God desires…………

Has it ever crossed your mind, “What does God desire of me?” Our minds can go in many different directions. The best answer isn’t what we think or feel, but what does the Tanach say. The Prophet Hosea in chapter 6 gives us the answer.

It is so easy to get caught up in our own thoughts and feelings thinking we know what God desires. There are 613 commandments given in the Torah to guide us along the way. The Torah in Leviticus goes into great detail describing the “sacrificial system”, and it even lays out the procedure for forgiveness in case of an “unintentional sin”, and the “intentional” sin. But all that is in the Torah losses its meaning, if it doesn’t become a part of us. Is it a guide to live my life by, or is it an obligation to obey hoping to have favor with my Creator. Why do I follow Torah? Is it a part of me, or am I striving to be a part of it?

The book of Hosea is the first of the Prophetic books in a group called “The Twelve”.1 Hosea prophesied during the 40 years preceding the Kingdom of Israels fall.2 The country had drifted away from God and fallen into sin. Hosea prophecies to the Northern Kingdom warning them, giving them opportunity to repent and return to righteousness. However this does not happen, and the Northern Kingdom is taken into captivity by Aseria.3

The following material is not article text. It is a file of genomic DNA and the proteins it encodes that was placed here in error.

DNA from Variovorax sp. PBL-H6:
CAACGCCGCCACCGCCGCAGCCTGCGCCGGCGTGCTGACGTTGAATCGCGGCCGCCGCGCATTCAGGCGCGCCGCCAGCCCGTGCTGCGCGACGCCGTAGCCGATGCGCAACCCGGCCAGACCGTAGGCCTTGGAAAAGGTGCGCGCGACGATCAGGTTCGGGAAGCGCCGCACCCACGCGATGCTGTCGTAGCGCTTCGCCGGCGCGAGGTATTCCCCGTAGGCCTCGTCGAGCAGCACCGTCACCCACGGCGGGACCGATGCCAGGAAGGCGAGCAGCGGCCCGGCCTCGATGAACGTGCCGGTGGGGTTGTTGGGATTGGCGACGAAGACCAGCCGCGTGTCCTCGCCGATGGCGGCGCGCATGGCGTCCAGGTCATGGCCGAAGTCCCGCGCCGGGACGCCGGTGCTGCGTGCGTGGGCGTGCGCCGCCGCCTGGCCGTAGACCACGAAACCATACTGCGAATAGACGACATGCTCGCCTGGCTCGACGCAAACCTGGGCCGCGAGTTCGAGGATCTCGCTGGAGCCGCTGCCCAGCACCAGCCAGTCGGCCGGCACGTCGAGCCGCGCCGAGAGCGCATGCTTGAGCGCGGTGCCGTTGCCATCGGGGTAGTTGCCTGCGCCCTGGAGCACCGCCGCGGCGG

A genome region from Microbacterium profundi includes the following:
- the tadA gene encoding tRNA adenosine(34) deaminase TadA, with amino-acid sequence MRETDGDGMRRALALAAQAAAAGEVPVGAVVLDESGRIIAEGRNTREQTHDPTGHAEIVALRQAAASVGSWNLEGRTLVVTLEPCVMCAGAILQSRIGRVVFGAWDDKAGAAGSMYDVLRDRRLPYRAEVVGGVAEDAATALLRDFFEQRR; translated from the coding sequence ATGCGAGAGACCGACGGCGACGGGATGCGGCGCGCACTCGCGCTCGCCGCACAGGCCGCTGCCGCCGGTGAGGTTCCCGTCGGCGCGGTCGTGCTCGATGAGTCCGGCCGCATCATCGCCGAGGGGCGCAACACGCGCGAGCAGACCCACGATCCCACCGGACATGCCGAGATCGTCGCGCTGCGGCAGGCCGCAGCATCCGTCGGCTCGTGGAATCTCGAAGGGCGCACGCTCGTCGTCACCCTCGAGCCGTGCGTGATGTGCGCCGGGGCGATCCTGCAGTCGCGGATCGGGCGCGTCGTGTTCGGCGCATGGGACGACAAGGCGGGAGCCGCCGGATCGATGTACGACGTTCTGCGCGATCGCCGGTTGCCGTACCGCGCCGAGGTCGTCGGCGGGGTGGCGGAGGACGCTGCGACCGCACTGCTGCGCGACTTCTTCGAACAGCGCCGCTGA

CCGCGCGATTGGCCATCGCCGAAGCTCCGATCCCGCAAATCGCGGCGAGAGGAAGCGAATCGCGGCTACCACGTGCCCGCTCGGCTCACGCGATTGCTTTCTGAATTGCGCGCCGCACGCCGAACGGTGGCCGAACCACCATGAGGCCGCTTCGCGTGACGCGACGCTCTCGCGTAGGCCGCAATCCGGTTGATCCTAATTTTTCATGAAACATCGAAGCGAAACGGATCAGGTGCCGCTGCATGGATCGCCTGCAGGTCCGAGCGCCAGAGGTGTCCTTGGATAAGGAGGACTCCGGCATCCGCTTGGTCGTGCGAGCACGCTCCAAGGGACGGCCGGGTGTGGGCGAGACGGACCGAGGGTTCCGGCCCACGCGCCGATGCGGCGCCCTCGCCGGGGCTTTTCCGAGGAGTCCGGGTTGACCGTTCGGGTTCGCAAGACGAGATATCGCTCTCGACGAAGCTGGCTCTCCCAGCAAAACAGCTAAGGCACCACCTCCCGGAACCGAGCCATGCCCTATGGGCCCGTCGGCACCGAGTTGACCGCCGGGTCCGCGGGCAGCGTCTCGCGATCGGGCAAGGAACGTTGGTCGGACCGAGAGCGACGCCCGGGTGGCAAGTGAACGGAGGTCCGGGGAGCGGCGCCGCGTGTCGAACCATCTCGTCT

Hosea 6:6 actually begins several verses before. Hosea hears God say, “O Ephraim, what shall I do to you? O Judah, what shall I do to you?” This should be the first clue that what is about to follow will probably be a correction. He goes on to say, “For your faithfulness is like a morning cloud, and like the morning due, it goes away.” Ephraim4 and Judah are seen by God as not being faithful, this would be very disappointing. In verse 5 God continues with, “Therefore I have hewn them by the prophets, I have slain them by the words of My mouth; And your judgments are like light that goes forth.” Using graphical words God is describing how He has tried to bring correction, by hewning using the prophets, and using words to slay them. After this effort by God to bring correction, the judgments they made was like a light. We can see a light, but there is no substance. This was the description of what God saw, summed up in a few words.